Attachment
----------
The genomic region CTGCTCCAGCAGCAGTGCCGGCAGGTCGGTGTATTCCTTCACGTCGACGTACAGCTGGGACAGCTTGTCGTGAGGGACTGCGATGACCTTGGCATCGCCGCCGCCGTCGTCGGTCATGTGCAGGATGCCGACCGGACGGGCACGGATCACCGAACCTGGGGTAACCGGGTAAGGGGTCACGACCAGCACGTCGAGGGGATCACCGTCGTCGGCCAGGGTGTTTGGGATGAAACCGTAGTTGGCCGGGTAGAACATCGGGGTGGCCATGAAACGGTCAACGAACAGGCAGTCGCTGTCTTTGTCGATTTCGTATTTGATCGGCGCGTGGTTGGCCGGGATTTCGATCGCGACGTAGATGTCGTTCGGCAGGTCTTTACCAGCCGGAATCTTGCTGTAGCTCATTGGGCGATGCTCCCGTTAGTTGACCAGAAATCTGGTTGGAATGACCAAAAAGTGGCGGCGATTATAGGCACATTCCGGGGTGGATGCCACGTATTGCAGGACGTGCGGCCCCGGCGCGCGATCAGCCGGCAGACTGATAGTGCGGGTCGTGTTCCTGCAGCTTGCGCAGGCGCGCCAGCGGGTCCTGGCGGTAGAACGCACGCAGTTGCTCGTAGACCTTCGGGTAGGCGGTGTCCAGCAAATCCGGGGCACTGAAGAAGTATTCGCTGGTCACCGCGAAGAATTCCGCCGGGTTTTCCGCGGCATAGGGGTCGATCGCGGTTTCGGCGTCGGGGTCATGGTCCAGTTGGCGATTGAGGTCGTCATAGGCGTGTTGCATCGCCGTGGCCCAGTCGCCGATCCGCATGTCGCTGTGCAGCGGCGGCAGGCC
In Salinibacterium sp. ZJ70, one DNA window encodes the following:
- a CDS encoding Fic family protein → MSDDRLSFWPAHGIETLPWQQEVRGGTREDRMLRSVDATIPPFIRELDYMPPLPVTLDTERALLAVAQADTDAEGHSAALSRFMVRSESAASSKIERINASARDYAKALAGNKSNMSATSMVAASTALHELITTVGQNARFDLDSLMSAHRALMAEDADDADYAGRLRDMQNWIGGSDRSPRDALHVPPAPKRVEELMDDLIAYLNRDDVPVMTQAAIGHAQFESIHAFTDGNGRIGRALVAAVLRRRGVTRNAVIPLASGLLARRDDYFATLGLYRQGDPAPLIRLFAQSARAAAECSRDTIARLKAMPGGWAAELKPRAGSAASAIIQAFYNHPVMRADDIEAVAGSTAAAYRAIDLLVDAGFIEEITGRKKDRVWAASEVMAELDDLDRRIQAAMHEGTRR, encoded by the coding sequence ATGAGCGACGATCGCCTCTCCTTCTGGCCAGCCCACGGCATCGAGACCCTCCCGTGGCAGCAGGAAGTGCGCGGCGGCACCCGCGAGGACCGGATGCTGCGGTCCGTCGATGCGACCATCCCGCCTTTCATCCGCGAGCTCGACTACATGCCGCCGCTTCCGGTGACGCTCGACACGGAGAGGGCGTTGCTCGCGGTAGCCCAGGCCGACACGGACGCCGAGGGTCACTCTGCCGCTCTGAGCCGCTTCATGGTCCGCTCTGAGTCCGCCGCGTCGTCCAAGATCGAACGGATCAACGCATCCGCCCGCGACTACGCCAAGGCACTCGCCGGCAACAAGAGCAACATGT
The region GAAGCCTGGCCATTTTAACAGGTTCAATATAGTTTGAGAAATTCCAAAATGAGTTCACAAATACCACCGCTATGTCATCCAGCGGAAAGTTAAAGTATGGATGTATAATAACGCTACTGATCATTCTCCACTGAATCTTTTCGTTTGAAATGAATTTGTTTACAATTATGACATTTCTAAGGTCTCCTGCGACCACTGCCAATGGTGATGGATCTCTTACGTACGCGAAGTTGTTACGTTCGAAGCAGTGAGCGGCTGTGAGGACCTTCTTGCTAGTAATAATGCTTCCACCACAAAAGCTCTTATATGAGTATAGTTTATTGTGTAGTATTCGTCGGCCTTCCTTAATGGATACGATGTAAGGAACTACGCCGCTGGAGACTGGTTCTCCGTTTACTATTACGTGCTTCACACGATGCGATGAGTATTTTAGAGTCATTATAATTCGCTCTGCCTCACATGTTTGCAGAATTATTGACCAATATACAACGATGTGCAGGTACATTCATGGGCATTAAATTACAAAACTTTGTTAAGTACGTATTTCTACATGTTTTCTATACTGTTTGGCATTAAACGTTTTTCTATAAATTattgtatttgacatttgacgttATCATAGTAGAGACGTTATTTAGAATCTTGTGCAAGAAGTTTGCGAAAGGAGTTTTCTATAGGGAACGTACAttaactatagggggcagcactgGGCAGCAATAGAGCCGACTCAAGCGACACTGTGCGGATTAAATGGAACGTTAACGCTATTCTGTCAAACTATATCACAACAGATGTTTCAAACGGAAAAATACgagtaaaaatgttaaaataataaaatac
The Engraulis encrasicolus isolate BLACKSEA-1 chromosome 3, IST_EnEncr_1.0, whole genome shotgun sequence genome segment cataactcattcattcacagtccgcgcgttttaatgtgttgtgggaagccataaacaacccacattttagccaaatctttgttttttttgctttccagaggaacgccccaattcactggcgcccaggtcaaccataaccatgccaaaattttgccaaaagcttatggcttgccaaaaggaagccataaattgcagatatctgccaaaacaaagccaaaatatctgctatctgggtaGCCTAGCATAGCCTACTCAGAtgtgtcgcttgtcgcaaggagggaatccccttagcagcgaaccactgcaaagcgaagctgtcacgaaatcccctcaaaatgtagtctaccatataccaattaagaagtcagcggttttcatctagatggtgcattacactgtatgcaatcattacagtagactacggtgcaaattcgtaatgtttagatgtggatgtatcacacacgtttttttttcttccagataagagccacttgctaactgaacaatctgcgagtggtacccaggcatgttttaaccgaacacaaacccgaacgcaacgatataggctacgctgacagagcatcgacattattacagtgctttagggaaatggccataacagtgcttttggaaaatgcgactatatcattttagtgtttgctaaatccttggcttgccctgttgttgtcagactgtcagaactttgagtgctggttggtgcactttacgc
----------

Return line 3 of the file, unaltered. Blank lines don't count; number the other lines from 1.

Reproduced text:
- a CDS encoding Fic family protein → MSDDRLSFWPAHGIETLPWQQEVRGGTREDRMLRSVDATIPPFIRELDYMPPLPVTLDTERALLAVAQADTDAEGHSAALSRFMVRSESAASSKIERINASARDYAKALAGNKSNMSATSMVAASTALHELITTVGQNARFDLDSLMSAHRALMAEDADDADYAGRLRDMQNWIGGSDRSPRDALHVPPAPKRVEELMDDLIAYLNRDDVPVMTQAAIGHAQFESIHAFTDGNGRIGRALVAAVLRRRGVTRNAVIPLASGLLARRDDYFATLGLYRQGDPAPLIRLFAQSARAAAECSRDTIARLKAMPGGWAAELKPRAGSAASAIIQAFYNHPVMRADDIEAVAGSTAAAYRAIDLLVDAGFIEEITGRKKDRVWAASEVMAELDDLDRRIQAAMHEGTRR, encoded by the coding sequence ATGAGCGACGATCGCCTCTCCTTCTGGCCAGCCCACGGCATCGAGACCCTCCCGTGGCAGCAGGAAGTGCGCGGCGGCACCCGCGAGGACCGGATGCTGCGGTCCGTCGATGCGACCATCCCGCCTTTCATCCGCGAGCTCGACTACATGCCGCCGCTTCCGGTGACGCTCGACACGGAGAGGGCGTTGCTCGCGGTAGCCCAGGCCGACACGGACGCCGAGGGTCACTCTGCCGCTCTGAGCCGCTTCATGGTCCGCTCTGAGTCCGCCGCGTCGTCCAAGATCGAACGGATCAACGCATCCGCCCGCGACTACGCCAAGGCACTCGCCGGCAACAAGAGCAACATGT